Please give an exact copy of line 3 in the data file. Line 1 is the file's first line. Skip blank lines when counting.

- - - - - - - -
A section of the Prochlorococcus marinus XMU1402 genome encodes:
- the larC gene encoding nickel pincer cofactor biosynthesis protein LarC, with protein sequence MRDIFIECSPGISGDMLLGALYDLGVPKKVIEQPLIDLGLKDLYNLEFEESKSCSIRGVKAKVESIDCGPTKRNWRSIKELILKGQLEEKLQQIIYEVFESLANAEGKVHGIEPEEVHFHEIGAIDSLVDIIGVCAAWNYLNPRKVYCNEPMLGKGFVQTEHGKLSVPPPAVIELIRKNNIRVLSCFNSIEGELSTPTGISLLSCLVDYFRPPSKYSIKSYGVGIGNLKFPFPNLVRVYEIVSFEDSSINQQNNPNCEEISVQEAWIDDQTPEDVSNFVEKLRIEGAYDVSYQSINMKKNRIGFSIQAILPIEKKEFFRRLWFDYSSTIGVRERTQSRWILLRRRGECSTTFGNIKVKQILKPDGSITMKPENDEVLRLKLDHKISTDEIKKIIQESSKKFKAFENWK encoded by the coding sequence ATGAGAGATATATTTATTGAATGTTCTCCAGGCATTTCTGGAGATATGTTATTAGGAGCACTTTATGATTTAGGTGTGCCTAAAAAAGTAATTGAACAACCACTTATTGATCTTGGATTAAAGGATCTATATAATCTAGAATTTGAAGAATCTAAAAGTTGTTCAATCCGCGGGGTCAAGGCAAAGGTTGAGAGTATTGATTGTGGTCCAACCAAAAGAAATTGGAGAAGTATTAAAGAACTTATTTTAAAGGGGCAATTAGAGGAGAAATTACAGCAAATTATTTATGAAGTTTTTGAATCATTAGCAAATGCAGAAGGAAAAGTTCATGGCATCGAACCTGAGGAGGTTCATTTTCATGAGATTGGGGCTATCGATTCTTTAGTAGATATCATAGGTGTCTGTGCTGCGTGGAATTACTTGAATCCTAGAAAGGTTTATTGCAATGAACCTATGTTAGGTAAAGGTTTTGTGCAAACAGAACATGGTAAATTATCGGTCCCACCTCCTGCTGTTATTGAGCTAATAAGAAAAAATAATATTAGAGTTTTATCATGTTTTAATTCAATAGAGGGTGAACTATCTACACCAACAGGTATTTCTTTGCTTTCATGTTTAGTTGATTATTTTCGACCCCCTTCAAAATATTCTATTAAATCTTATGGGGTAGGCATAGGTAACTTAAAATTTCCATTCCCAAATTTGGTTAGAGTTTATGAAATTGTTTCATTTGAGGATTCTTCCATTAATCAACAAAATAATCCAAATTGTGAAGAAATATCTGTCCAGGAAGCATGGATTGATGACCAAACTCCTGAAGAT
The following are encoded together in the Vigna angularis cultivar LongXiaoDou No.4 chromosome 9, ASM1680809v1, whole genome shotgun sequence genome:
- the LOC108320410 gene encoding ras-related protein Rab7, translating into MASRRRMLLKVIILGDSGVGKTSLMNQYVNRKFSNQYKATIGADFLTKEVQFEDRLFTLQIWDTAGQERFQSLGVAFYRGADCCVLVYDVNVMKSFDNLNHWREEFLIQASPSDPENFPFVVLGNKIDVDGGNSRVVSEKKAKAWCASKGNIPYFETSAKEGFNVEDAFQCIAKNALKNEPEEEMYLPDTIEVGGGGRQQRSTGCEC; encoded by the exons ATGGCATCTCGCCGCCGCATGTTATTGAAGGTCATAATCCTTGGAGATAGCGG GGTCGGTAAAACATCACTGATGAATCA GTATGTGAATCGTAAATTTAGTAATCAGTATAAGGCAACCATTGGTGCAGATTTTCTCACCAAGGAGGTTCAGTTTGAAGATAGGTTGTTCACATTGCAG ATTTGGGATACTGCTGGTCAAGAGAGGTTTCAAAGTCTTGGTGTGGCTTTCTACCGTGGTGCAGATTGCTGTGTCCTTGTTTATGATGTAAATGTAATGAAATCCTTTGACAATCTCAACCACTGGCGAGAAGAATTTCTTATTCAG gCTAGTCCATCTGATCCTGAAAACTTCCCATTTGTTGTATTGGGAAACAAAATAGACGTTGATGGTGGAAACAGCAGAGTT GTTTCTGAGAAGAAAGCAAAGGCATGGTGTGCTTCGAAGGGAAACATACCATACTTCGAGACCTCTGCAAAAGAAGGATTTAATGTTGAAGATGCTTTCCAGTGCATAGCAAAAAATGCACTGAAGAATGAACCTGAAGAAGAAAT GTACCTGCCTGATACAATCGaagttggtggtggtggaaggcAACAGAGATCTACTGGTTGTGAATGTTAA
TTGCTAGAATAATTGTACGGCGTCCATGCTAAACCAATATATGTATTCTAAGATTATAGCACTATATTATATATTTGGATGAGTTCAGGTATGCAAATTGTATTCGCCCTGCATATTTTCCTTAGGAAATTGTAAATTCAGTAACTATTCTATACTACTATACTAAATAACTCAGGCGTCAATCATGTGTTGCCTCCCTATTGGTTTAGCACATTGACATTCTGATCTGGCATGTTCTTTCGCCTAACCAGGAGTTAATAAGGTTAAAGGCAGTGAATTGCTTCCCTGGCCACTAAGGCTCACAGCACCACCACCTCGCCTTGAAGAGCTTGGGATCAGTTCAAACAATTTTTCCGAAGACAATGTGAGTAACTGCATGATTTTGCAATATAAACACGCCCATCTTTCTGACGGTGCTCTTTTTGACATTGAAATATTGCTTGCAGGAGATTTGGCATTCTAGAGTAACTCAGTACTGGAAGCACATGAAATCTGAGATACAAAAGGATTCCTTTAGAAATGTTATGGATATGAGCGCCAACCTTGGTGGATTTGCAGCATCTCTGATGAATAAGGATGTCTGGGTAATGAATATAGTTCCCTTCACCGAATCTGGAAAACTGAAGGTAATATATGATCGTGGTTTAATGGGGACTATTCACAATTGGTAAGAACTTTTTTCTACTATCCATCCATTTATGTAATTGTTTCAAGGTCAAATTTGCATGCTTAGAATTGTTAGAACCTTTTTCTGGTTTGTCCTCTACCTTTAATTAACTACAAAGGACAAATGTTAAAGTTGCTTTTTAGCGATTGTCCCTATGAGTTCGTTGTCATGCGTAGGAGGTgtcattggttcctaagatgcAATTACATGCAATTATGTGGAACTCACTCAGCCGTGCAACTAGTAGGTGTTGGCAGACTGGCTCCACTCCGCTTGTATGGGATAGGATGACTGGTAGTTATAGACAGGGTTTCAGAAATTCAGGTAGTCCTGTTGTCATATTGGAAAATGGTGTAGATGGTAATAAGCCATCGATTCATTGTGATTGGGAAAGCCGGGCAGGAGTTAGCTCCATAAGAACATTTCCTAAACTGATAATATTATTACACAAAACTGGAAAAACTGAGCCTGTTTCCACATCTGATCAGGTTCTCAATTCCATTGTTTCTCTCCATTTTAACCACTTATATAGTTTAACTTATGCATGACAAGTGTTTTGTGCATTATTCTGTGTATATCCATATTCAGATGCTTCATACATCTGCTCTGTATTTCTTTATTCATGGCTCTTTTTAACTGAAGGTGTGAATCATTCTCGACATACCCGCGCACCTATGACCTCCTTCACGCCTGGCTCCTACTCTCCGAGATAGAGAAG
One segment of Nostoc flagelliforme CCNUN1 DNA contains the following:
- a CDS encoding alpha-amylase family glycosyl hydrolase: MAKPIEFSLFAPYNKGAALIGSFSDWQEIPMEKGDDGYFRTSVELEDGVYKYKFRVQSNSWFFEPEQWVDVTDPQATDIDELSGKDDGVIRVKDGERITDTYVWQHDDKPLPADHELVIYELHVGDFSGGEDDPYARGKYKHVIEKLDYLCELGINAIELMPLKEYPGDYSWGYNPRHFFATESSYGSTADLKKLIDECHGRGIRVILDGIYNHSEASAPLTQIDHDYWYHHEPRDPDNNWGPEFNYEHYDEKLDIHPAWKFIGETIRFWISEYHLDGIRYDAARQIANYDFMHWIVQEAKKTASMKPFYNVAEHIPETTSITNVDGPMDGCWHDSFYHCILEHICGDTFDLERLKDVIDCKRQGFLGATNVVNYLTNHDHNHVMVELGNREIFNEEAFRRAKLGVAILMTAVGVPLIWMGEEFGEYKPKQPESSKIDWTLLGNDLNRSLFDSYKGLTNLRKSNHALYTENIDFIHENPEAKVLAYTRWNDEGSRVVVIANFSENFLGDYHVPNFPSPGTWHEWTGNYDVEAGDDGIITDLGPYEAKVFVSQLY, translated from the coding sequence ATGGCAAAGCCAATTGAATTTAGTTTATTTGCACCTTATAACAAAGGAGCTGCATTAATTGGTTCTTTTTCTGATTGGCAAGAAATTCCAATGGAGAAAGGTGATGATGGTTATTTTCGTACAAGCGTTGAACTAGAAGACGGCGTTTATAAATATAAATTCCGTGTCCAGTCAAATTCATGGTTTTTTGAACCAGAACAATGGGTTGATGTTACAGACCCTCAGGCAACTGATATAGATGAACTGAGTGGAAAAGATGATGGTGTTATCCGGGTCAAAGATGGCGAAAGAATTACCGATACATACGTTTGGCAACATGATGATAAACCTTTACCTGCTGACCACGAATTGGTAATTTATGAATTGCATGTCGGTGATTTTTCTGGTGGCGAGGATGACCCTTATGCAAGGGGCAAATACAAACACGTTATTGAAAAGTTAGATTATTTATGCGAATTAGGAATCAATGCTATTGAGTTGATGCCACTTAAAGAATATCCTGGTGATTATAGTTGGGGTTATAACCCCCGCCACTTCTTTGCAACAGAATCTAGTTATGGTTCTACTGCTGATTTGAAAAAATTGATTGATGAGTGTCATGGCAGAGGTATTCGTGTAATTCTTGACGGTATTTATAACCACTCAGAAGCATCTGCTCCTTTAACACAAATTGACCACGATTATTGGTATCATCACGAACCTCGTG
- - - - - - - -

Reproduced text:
The following are encoded together in the Vigna angularis cultivar LongXiaoDou No.4 chromosome 9, ASM1680809v1, whole genome shotgun sequence genome: